WILLIAMSTOWN - On Tuesday, Transportation Security Administration spokesman Kawika Riley discussed new security procedures planned for the Mid-Ohio Valley Regional Airport.
According to Riley, a new program will give members of the community access to pre-screenings and the ability for younger passengers to have less of a wait when going through airport security.
The program is not yet in place at the local airport because it is being tested at larger airports first.
Photo by Mandi Cardosi
Security was the topic of discussion at Tuesday’s meeting at the Mid-Ohio Valley Regional Airport.
"TSA pre-check program provides expedited screening for known and trusted populations that we are able to look into more prior to their arriving at the checkpoint," Riley said.
Passengers under 12 years old may be able to keep their belt, jacket, shoes, liquids and laptops with them or in their bags while going through more airport checkpoints, Riley said.
Riley visited airports on his way through the Mid-Atlantic region he covers on behalf of Homeland Security. He also stopped in Morgantown, Clarksburg and was on his way to Beckley for a TSA awareness event.
Airport Manager Terry Moore said the Mid-Ohio Valley Regional Airport has four commercial flights a day and there are 11 TSA officers at the Wood County location.
Moore stressed the importance of having a representative such as Riley speak on behalf of TSA. The small size of the airport forces it to make money through rental space, hangars and fuel, Moore said.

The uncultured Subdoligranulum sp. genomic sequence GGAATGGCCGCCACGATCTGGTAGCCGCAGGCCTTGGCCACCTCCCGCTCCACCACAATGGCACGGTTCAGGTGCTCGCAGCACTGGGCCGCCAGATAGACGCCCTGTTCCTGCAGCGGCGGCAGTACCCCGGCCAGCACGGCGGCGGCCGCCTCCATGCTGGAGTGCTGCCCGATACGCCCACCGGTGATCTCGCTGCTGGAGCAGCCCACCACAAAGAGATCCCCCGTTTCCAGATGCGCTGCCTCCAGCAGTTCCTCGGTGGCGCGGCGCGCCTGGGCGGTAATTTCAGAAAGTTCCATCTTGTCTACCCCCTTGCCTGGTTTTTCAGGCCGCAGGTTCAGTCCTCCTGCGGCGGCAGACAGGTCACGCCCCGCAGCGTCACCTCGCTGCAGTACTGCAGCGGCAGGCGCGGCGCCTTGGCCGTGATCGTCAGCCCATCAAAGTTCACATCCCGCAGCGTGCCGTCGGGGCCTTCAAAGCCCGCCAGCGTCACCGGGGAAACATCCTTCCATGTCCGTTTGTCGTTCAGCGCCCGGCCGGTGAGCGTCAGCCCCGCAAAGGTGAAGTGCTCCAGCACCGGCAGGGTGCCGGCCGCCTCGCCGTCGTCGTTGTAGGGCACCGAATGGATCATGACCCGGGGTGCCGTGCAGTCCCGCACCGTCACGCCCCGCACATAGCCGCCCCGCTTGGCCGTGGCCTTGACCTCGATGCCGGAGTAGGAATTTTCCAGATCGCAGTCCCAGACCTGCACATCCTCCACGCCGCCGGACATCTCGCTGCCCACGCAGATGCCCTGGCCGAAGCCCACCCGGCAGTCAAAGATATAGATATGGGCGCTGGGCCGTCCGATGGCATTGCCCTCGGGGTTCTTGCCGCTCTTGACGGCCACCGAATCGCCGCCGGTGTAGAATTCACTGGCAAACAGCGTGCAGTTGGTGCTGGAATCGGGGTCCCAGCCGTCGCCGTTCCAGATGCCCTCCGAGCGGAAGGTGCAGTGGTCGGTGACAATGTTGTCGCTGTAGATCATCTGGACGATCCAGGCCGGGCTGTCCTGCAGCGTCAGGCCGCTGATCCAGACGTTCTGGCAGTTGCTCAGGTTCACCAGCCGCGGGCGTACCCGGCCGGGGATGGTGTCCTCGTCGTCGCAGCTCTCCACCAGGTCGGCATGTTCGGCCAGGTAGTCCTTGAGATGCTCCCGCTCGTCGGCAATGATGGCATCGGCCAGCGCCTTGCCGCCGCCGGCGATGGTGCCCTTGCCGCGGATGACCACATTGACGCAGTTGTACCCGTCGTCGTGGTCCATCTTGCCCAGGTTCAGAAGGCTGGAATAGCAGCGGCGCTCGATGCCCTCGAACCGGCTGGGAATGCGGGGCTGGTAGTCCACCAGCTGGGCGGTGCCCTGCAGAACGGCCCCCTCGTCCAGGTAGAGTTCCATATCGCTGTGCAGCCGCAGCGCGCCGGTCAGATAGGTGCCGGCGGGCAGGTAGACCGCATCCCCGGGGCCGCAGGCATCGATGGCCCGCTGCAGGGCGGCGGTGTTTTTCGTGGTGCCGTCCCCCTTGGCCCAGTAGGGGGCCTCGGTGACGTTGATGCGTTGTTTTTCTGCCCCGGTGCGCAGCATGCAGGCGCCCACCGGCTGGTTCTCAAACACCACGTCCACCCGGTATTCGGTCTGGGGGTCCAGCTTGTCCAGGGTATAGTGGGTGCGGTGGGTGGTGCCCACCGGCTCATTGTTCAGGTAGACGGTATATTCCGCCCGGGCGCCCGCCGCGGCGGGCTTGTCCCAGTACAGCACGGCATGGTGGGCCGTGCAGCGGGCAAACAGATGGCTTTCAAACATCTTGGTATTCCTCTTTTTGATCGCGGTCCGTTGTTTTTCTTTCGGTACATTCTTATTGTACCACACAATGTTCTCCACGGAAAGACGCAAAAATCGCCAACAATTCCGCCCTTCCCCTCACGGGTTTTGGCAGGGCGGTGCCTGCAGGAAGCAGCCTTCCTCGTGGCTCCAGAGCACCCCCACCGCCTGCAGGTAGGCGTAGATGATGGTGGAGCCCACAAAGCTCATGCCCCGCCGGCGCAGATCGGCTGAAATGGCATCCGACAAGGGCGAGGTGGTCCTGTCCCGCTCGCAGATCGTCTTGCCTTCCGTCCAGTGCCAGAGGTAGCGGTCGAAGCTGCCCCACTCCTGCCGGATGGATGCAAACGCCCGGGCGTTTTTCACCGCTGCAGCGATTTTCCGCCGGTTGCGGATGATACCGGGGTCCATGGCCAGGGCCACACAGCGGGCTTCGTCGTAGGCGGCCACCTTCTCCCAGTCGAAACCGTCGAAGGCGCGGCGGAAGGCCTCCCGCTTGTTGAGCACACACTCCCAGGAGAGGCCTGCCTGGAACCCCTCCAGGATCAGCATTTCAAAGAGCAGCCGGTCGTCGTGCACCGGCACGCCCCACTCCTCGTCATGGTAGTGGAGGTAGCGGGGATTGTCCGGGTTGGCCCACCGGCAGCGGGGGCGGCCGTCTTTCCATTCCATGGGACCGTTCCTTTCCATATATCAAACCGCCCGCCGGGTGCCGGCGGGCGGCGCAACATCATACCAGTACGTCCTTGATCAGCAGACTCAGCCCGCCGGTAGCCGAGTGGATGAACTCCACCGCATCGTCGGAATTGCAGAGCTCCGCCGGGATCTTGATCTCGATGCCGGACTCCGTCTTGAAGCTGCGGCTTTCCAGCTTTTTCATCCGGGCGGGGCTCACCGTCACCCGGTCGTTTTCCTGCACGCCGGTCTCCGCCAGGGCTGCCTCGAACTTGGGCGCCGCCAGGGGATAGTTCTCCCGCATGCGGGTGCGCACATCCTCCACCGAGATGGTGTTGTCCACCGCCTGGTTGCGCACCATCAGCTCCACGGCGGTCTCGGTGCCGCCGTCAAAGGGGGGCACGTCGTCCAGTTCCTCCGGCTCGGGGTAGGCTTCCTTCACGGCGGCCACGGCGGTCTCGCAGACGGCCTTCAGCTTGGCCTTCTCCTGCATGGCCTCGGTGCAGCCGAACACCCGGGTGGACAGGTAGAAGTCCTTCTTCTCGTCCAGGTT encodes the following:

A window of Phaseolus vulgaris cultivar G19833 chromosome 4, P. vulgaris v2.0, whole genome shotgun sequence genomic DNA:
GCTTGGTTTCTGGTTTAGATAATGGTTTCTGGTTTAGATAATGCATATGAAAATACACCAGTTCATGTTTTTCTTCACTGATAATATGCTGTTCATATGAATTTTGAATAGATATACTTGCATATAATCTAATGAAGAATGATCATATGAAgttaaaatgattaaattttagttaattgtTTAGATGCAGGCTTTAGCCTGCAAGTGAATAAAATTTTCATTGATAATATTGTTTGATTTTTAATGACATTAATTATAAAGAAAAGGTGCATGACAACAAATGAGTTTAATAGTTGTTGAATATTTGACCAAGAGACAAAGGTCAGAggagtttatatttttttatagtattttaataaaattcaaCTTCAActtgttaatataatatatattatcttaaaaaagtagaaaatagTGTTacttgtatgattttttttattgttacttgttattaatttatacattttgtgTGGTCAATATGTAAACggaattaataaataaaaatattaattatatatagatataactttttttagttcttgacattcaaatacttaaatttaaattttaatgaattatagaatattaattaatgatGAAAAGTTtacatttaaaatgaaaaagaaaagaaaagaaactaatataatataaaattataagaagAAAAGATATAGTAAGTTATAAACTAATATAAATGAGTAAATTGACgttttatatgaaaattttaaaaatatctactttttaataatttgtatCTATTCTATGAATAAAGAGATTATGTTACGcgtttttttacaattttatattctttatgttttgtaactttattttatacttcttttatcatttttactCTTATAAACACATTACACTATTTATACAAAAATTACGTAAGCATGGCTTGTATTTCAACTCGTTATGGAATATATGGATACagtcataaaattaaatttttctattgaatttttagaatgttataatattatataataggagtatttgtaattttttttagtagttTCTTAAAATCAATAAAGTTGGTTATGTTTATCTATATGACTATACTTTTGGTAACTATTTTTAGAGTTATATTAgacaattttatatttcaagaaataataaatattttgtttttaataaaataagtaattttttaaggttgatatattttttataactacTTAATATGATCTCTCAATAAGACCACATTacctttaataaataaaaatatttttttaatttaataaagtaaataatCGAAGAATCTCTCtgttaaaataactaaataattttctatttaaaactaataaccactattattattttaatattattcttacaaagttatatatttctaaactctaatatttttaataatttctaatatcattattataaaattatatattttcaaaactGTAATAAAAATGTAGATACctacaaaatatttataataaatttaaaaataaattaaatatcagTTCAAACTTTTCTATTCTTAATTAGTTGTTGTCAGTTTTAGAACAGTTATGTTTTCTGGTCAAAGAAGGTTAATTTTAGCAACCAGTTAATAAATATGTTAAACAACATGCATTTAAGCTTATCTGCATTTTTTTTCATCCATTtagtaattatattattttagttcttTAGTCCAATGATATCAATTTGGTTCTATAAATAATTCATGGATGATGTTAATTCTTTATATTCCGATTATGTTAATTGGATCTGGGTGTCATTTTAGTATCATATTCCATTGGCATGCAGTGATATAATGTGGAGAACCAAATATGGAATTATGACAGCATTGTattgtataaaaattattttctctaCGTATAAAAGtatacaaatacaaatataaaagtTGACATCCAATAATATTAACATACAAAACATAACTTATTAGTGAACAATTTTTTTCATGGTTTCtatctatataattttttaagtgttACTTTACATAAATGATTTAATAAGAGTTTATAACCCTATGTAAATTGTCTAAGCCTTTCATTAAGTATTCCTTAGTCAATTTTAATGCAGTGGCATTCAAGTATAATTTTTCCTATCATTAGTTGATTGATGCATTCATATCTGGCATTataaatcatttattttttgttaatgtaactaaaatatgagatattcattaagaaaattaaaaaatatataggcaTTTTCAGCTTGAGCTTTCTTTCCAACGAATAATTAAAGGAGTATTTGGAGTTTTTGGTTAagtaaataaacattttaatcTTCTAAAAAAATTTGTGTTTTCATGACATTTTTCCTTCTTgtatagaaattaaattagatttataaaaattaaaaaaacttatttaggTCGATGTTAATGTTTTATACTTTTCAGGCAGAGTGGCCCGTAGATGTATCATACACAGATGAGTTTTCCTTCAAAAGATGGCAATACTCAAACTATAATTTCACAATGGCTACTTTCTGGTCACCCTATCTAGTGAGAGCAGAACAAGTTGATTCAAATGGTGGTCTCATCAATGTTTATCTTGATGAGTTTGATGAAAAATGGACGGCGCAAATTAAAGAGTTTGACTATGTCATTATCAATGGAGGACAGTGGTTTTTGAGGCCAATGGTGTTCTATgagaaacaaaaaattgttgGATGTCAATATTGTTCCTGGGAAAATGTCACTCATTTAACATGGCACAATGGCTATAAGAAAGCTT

However, residents may believe because of the size of the local airport the federal rules and guidelines on safety do not apply, Moore said. This is not the case, he noted.
"The rules still apply; you need to be an hour early to your flight because our TSA officers are also the checkpoint officers," Moore said.
Travelers using the regional airports might find new technologies helpful on their next trip, Riley said.
These include the new smart phone app, available to iPhone and Android users, called myTSA, and the TSA website that provides information on prohibited items on airplanes and the accommodations for the special needs of young children and medical needs of passengers, Riley said.
These are ways the TSA is trying to use technology to help people make decisions about going through the airport checkpoint, Riley said.
These precautions can help passengers on issues at the baggage claim and checkpoints, and can help ensure the safety of passengers on the flight, he said.
"Last year alone we caught 1,300 firearms at (airport) checkpoints across the nation," Riley said. "We're continuing to see those kinds of numbers this year."
"Technology is important but it also comes with having a continually improving workforce," Riley said.
Riley works with airports in New York, New Jersey, Virginia, West Virginia and Maryland. Riley said he felt comfortable at the Mid-Ohio Valley Regional Airport.
"To be honest I feel right at home and that's just not because of the warm welcome from our partners," said Riley. "This is also the kind of airport I feel at home in from growing up in Hawaii."